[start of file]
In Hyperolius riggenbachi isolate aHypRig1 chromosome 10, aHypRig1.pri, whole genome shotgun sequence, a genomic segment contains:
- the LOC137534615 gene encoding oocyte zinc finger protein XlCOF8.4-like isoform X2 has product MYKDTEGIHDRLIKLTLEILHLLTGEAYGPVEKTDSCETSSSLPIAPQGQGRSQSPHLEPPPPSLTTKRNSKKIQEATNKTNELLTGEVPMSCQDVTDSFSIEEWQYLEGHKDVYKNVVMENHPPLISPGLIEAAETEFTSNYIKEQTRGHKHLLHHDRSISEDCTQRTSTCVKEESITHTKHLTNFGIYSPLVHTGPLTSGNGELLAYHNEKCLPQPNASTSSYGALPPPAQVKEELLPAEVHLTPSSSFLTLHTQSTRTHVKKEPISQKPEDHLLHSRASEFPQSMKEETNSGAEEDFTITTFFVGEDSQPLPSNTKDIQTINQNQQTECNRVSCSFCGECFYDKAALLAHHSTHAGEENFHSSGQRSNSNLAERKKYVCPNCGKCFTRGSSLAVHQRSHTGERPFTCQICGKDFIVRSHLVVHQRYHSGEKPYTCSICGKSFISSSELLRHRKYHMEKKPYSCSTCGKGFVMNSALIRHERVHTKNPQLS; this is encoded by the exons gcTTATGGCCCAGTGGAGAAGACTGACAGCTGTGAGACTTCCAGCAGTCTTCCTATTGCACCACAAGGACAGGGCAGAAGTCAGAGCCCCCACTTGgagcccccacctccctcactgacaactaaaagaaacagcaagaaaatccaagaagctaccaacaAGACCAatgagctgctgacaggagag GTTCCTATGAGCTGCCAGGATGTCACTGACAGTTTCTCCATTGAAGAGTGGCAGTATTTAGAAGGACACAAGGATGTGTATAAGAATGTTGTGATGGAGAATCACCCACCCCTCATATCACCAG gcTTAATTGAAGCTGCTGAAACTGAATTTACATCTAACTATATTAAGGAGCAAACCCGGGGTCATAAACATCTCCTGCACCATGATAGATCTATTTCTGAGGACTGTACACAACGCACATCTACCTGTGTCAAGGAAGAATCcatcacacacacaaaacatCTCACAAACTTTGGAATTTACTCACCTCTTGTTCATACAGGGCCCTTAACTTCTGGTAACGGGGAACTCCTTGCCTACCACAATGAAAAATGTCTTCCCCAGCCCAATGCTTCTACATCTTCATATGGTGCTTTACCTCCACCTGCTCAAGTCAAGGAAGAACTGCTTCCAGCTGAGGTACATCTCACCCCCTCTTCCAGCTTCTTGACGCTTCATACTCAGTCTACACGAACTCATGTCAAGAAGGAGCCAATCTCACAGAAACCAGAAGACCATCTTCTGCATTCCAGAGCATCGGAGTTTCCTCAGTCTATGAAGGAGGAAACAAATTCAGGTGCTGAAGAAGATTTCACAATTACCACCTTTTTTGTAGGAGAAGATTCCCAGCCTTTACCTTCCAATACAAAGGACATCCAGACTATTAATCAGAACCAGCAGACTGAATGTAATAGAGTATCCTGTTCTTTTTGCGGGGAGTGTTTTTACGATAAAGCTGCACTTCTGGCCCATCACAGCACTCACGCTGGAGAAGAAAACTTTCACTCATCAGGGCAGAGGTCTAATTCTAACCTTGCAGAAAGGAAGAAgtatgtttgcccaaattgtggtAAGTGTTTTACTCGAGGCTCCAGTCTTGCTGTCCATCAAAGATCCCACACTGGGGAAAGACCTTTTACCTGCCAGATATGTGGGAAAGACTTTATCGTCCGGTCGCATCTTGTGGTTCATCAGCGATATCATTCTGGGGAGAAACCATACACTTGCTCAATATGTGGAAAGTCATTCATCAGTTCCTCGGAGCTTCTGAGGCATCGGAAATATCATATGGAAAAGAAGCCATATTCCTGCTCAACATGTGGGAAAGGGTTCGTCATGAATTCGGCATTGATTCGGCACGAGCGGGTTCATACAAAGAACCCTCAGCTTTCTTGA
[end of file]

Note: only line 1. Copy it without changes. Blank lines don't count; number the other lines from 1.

In Hyperolius riggenbachi isolate aHypRig1 chromosome 10, aHypRig1.pri, whole genome shotgun sequence, a genomic segment contains: